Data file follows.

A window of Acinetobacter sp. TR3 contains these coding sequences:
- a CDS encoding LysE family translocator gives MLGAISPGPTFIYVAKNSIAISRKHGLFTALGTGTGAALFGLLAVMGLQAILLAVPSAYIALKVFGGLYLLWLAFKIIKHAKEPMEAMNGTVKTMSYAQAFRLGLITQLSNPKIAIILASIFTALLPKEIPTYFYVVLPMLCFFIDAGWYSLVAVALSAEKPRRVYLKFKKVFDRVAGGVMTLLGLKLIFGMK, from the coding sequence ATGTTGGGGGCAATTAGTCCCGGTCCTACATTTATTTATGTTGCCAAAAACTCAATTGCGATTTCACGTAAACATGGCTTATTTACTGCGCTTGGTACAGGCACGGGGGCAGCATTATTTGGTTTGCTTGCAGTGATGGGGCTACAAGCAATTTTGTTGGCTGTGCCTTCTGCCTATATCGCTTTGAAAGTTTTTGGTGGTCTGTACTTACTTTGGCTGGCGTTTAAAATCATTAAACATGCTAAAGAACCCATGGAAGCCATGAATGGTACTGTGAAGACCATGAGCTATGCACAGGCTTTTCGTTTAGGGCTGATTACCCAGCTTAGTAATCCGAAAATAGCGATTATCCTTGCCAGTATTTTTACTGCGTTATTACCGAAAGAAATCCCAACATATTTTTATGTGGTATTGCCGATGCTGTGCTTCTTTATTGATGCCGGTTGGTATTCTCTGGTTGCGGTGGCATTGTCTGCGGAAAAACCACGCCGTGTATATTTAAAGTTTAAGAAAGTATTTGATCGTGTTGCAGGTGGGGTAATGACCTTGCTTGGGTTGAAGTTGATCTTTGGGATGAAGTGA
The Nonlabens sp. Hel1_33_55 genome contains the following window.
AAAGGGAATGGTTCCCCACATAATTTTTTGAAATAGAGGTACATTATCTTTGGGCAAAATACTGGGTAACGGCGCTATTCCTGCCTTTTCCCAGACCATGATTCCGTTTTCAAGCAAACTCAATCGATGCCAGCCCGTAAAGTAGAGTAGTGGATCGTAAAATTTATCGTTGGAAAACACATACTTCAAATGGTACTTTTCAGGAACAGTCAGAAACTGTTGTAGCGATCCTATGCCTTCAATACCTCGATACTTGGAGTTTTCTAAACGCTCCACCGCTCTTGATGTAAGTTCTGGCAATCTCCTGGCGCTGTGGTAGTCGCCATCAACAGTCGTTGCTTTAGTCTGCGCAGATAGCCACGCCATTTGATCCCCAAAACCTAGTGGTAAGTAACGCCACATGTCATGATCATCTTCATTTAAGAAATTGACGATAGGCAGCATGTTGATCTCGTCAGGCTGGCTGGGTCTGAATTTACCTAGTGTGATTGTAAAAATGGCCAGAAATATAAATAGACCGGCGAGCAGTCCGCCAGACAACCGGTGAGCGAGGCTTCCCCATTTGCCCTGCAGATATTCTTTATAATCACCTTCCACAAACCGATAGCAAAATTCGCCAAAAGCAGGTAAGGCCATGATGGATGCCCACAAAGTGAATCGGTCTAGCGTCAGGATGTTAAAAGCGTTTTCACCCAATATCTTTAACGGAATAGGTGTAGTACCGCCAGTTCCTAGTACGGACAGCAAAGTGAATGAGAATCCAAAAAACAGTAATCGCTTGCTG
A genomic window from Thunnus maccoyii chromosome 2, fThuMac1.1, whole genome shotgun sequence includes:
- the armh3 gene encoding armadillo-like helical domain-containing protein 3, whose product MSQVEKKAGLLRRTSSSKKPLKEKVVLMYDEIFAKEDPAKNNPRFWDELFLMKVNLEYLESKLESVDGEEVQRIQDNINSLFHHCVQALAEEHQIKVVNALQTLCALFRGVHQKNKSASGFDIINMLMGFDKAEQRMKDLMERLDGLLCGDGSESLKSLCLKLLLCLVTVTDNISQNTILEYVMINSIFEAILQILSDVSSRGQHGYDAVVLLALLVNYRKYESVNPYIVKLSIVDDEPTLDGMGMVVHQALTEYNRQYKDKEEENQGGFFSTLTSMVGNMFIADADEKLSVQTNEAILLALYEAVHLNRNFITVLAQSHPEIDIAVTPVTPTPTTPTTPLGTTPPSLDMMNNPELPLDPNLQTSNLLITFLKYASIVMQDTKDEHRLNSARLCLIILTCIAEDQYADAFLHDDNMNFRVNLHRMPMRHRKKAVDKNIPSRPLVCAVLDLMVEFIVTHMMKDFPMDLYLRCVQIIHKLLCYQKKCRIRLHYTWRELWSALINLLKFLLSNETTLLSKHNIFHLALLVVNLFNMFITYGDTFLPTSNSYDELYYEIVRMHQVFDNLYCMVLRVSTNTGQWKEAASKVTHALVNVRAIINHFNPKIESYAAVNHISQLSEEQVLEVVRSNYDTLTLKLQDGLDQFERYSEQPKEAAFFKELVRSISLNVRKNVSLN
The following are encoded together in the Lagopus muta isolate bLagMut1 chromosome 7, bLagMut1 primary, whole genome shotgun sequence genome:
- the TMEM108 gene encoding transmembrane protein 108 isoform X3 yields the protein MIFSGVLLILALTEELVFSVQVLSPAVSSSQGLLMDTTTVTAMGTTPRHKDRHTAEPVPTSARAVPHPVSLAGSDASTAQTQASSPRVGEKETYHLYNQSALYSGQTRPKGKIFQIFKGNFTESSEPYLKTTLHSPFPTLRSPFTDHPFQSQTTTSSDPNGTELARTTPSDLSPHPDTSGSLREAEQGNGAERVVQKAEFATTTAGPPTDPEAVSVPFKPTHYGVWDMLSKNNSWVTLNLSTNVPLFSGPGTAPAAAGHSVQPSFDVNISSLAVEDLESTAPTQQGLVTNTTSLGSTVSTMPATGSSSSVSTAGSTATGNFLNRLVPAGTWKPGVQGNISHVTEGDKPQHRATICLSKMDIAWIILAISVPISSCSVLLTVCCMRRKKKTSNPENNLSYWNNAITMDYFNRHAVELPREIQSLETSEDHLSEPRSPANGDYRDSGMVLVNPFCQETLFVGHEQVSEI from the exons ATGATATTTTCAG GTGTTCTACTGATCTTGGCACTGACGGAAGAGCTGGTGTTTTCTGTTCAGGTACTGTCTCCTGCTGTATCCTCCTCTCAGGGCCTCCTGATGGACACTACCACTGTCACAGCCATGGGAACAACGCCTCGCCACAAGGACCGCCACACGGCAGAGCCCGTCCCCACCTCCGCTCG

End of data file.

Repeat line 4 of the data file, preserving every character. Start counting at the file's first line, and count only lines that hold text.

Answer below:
AAAGGGAATGGTTCCCCACATAATTTTTTGAAATAGAGGTACATTATCTTTGGGCAAAATACTGGGTAACGGCGCTATTCCTGCCTTTTCCCAGACCATGATTCCGTTTTCAAGCAAACTCAATCGATGCCAGCCCGTAAAGTAGAGTAGTGGATCGTAAAATTTATCGTTGGAAAACACATACTTCAAATGGTACTTTTCAGGAACAGTCAGAAACTGTTGTAGCGATCCTATGCCTTCAATACCTCGATACTTGGAGTTTTCTAAACGCTCCACCGCTCTTGATGTAAGTTCTGGCAATCTCCTGGCGCTGTGGTAGTCGCCATCAACAGTCGTTGCTTTAGTCTGCGCAGATAGCCACGCCATTTGATCCCCAAAACCTAGTGGTAAGTAACGCCACATGTCATGATCATCTTCATTTAAGAAATTGACGATAGGCAGCATGTTGATCTCGTCAGGCTGGCTGGGTCTGAATTTACCTAGTGTGATTGTAAAAATGGCCAGAAATATAAATAGACCGGCGAGCAGTCCGCCAGACAACCGGTGAGCGAGGCTTCCCCATTTGCCCTGCAGATATTCTTTATAATCACCTTCCACAAACCGATAGCAAAATTCGCCAAAAGCAGGTAAGGCCATGATGGATGCCCACAAAGTGAATCGGTCTAGCGTCAGGATGTTAAAAGCGTTTTCACCCAATATCTTTAACGGAATAGGTGTAGTACCGCCAGTTCCTAGTACGGACAGCAAAGTGAATGAGAATCCAAAAAACAGTAATCGCTTGCTG